arts   |   jacobs school of music

Jacobs wind ensemble to perform first concert of the season


The IU Jacobs School of Music wind ensemble will perform at 8 p.m. today at the Musical Arts Center. Admission is free for this event. IDS file photo and Ty Vinson

The Wind Ensemble, conducted by Rodney Dorsey, is the top band in the IU Jacobs School of Music comprised of full woodwind, brass and percussion sections. The ensemble will perform at 8 p.m. Sept. 24 at the Musical Arts Center. Admission is free for this event.

Ensemble members auditioned for their placements last month soon after most students moved in. There are a mix of graduate and undergraduate students in the group since they are selected from the same auditioning pool in August.

For its first concert, the Wind Ensemble will perform “La procesión del Rocío, Op. 9” by Turina arranged by Reed, “Symphonies of Wind Instruments” by Igor Stravinsky revised in 1947, “Suite française, Op. 248a” by Darius Milhaud, a modern piece by Roshanne Etezady titled “Anahita” and, lastly, another modern piece by James Stephenson’s “Symphony No. 2” alternatively known as “Voices.” “Symphony No. 2” will be performed alongside doctoral student and soprano vocalist Paulina Francisco from the music school. The piece was published in 2016 and composed in honor of Stephenson’s mother who had recently passed away.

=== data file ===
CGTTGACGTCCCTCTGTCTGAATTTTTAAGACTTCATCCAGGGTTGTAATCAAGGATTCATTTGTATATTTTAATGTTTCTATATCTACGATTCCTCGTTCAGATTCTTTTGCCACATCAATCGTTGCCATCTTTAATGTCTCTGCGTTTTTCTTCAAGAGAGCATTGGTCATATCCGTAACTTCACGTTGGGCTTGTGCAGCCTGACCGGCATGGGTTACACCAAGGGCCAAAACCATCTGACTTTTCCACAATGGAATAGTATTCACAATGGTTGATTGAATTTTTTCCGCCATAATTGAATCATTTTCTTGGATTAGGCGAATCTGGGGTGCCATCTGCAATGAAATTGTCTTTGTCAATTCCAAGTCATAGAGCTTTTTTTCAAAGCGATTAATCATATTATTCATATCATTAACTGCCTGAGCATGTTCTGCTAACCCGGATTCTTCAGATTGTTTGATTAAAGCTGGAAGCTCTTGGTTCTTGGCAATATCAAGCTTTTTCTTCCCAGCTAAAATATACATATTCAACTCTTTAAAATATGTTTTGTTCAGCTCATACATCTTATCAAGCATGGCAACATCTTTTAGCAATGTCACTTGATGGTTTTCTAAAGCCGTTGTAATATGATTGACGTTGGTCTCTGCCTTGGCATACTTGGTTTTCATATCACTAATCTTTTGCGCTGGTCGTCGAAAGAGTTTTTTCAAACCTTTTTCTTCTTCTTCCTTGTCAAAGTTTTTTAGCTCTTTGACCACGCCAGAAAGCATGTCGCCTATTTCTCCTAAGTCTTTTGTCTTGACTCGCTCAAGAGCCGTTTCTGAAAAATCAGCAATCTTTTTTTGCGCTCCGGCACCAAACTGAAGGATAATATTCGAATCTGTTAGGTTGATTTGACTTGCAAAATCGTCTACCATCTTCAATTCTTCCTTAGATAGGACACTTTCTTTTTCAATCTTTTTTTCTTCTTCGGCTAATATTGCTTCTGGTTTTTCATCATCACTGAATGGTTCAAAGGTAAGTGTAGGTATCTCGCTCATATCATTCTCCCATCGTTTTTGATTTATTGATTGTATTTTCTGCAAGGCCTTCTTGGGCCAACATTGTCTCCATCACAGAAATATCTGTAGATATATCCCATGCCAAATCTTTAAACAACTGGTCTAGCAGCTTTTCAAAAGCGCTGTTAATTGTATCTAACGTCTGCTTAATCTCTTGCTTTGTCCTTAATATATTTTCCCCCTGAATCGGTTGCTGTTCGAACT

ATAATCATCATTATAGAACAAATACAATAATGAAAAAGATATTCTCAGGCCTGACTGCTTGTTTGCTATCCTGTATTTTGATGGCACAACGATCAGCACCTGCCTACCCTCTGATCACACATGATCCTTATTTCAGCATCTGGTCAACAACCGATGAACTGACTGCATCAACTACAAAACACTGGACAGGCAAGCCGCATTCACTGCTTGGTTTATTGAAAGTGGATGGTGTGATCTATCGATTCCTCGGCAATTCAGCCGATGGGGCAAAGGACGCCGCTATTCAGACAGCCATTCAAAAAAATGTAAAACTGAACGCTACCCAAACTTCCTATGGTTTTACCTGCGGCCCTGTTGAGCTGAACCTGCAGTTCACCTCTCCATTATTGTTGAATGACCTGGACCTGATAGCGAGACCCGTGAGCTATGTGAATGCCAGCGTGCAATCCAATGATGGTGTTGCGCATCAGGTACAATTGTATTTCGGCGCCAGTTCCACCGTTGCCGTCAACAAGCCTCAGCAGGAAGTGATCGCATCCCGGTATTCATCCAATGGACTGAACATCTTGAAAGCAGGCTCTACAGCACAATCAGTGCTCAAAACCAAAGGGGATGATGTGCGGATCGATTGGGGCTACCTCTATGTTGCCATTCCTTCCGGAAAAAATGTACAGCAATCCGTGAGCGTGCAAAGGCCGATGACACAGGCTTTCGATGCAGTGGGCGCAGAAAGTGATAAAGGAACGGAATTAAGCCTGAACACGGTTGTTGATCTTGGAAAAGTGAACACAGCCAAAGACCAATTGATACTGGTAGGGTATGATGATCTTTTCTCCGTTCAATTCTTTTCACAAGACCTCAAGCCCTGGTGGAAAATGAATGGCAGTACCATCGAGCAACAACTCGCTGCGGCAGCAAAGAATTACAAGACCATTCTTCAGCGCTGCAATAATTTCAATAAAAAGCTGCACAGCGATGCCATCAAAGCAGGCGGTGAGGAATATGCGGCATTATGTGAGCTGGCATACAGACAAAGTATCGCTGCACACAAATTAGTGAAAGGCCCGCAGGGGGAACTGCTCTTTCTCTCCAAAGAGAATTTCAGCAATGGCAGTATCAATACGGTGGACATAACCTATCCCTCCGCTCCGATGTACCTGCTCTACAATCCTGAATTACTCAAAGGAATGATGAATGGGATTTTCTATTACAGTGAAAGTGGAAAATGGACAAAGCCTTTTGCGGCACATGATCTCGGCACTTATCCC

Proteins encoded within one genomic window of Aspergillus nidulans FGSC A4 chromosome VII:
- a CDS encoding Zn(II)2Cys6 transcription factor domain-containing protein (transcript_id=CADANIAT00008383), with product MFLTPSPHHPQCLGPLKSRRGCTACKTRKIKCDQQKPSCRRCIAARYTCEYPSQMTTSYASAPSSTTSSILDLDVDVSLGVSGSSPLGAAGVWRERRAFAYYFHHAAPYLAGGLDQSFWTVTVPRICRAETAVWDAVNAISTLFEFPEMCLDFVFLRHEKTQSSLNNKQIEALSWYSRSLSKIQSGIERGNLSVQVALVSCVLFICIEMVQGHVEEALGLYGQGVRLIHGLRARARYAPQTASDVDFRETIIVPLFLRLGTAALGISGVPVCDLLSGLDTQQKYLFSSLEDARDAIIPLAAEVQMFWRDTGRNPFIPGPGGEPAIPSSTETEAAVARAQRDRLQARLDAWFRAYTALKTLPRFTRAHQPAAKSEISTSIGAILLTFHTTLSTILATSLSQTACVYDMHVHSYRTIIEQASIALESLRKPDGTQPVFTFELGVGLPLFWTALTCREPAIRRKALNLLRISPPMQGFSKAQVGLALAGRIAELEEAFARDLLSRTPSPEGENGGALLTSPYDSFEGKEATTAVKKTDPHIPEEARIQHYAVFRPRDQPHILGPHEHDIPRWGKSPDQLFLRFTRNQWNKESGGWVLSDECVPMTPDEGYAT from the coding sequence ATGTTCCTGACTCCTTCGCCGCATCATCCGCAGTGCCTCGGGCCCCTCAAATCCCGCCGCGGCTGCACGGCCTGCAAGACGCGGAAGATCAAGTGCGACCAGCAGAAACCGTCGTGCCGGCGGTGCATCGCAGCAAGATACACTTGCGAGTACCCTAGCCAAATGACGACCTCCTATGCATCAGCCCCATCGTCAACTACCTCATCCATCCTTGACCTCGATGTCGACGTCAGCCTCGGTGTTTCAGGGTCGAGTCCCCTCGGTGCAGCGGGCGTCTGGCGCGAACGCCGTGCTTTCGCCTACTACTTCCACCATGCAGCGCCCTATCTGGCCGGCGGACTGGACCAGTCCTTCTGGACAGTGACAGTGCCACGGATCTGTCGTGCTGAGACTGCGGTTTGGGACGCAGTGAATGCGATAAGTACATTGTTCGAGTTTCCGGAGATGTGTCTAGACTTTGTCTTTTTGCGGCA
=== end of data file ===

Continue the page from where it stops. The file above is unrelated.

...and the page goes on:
Freshman Sydney Ballensky performs as the assistant horn player among four others in the ensemble. She and her peers have been rehearsing since Sept. 3 and have become acquainted with the music during their 13 rehearsals.  

“The rhythms are more abstract compared to the more modern pieces and tend to bring out different timbre colors that aren’t necessarily used in music by Mozart or other classical composers,” Ballensky said. “Rather than just moving through the notes, they add this extra touch of brass - glissandos - that make it more unique and it’s something you can’t really achieve without having the instrument selection they have.”

Like what you're reading? Support independent, award-winning college journalism on this site. Donate here.

More in Arts

Comments powered by Disqus